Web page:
Truth is a slippery thing these days.
Let’s take science for instance. Say you wanted to observe and reasonably understand with a level of predictability the collision of two air molecules. Air molecules are fairly simply, they’re relatively uncomplicated; the event of the collision will occur within a fourteen millionth of a second which means there’s shouldn’t be a mass of data spread out across time. It looks straightforward enough. The only problem is that in order to observe and predict this single collision taking place in a fourteen millionth of a second scientists tell us that we would need to take into account an electron (the smallest particle of matter) on the other side of the known universe (as far from HERE as you can go)! All of this to say that detailed behavior is absolutely unpredictable without absolutely universal understanding. To neglect even a single electron is to radically misinterpret the information.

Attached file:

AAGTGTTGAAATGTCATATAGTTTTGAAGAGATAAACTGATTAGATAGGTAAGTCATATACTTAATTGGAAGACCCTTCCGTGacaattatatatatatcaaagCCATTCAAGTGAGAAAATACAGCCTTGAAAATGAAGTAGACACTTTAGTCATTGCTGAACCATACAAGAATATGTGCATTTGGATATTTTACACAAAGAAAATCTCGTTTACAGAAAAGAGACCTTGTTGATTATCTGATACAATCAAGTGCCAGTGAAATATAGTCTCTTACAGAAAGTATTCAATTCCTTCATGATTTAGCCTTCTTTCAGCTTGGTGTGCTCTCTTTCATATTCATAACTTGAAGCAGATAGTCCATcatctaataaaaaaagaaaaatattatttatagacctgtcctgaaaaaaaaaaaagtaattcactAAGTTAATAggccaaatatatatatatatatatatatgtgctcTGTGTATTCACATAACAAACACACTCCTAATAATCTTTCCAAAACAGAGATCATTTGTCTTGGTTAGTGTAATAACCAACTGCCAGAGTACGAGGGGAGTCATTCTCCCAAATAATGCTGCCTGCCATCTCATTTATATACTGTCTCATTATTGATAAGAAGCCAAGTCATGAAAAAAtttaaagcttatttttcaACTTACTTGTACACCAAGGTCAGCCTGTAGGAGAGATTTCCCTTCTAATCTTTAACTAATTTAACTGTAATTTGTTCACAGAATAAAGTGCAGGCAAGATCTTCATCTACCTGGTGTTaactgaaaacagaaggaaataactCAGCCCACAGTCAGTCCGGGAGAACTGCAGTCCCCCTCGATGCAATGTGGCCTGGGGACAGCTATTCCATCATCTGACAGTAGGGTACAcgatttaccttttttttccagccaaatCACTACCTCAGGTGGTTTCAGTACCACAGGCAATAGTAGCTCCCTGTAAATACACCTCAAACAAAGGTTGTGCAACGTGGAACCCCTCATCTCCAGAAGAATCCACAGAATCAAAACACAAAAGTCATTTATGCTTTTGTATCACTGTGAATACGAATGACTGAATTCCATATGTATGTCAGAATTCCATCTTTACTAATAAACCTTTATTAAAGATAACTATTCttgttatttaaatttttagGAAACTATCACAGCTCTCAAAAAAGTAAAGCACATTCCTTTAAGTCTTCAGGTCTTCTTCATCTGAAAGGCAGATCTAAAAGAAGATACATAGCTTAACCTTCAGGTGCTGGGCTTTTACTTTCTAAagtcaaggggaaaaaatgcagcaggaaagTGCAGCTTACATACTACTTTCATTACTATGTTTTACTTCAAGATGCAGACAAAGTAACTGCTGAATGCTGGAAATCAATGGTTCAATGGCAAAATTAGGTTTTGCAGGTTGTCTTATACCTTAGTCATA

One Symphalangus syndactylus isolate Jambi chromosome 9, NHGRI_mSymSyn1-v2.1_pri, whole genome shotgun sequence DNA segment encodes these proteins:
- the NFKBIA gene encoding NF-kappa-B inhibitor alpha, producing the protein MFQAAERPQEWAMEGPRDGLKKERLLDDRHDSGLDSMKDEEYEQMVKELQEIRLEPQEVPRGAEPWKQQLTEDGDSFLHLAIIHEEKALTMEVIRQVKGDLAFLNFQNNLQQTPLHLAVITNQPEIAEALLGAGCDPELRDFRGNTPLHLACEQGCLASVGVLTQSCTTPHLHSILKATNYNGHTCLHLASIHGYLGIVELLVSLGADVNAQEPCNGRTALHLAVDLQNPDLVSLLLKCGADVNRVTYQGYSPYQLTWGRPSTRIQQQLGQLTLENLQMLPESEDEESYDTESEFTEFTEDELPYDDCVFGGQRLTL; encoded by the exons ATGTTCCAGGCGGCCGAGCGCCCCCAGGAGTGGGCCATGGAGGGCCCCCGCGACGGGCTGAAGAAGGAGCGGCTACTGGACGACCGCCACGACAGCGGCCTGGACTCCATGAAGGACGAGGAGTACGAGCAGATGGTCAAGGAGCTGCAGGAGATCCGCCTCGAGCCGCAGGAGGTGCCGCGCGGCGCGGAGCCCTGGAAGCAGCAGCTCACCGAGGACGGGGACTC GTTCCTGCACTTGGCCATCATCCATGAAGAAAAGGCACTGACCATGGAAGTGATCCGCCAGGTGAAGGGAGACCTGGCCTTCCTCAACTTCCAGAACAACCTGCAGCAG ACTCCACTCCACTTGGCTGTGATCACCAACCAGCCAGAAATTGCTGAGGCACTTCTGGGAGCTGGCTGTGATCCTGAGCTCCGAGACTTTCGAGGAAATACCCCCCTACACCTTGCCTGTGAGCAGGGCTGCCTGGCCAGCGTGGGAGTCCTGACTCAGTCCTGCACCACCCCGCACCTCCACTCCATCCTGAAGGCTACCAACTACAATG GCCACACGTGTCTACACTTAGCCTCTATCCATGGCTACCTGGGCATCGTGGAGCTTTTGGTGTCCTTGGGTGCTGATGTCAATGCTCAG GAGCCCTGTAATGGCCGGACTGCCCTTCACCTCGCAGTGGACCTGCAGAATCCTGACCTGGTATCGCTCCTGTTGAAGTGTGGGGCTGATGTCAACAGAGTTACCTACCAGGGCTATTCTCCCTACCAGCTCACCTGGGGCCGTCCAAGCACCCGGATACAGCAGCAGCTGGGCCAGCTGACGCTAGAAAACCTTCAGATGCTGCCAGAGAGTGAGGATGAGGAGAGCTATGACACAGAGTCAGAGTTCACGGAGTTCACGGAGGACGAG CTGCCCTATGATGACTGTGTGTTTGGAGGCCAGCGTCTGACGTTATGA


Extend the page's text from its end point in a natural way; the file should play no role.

The rather backwards admission that we don’t have universal understanding on any given subject confronts the assertion that we have a leg to stand on with even the smallest of claims. If I can’t know everything (which seems rather strange to say out loud but DOES form a basic assumption in Western science, philosophy, and certainly religion) then can I really know anything?
I can feel the fundamental hackles rising.